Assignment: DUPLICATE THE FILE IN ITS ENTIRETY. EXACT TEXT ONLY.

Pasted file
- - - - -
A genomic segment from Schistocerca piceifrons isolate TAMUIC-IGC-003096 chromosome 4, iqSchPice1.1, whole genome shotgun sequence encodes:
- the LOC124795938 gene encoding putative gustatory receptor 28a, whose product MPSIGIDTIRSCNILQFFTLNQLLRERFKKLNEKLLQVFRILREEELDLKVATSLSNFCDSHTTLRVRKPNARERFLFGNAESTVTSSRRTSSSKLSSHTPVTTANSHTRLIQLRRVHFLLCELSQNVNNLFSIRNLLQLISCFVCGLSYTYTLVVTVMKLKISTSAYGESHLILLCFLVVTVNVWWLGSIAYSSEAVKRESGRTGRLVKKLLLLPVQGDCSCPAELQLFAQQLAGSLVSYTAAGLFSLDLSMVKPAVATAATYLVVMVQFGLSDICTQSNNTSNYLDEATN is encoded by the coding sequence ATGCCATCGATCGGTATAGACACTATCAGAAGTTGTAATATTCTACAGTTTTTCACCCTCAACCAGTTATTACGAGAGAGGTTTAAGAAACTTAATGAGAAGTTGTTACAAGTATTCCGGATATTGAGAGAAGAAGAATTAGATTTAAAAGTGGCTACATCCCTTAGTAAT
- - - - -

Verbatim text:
A genomic segment from Schistocerca piceifrons isolate TAMUIC-IGC-003096 chromosome 4, iqSchPice1.1, whole genome shotgun sequence encodes:
- the LOC124795938 gene encoding putative gustatory receptor 28a, whose product MPSIGIDTIRSCNILQFFTLNQLLRERFKKLNEKLLQVFRILREEELDLKVATSLSNFCDSHTTLRVRKPNARERFLFGNAESTVTSSRRTSSSKLSSHTPVTTANSHTRLIQLRRVHFLLCELSQNVNNLFSIRNLLQLISCFVCGLSYTYTLVVTVMKLKISTSAYGESHLILLCFLVVTVNVWWLGSIAYSSEAVKRESGRTGRLVKKLLLLPVQGDCSCPAELQLFAQQLAGSLVSYTAAGLFSLDLSMVKPAVATAATYLVVMVQFGLSDICTQSNNTSNYLDEATN is encoded by the coding sequence ATGCCATCGATCGGTATAGACACTATCAGAAGTTGTAATATTCTACAGTTTTTCACCCTCAACCAGTTATTACGAGAGAGGTTTAAGAAACTTAATGAGAAGTTGTTACAAGTATTCCGGATATTGAGAGAAGAAGAATTAGATTTAAAAGTGGCTACATCCCTTAGTAAT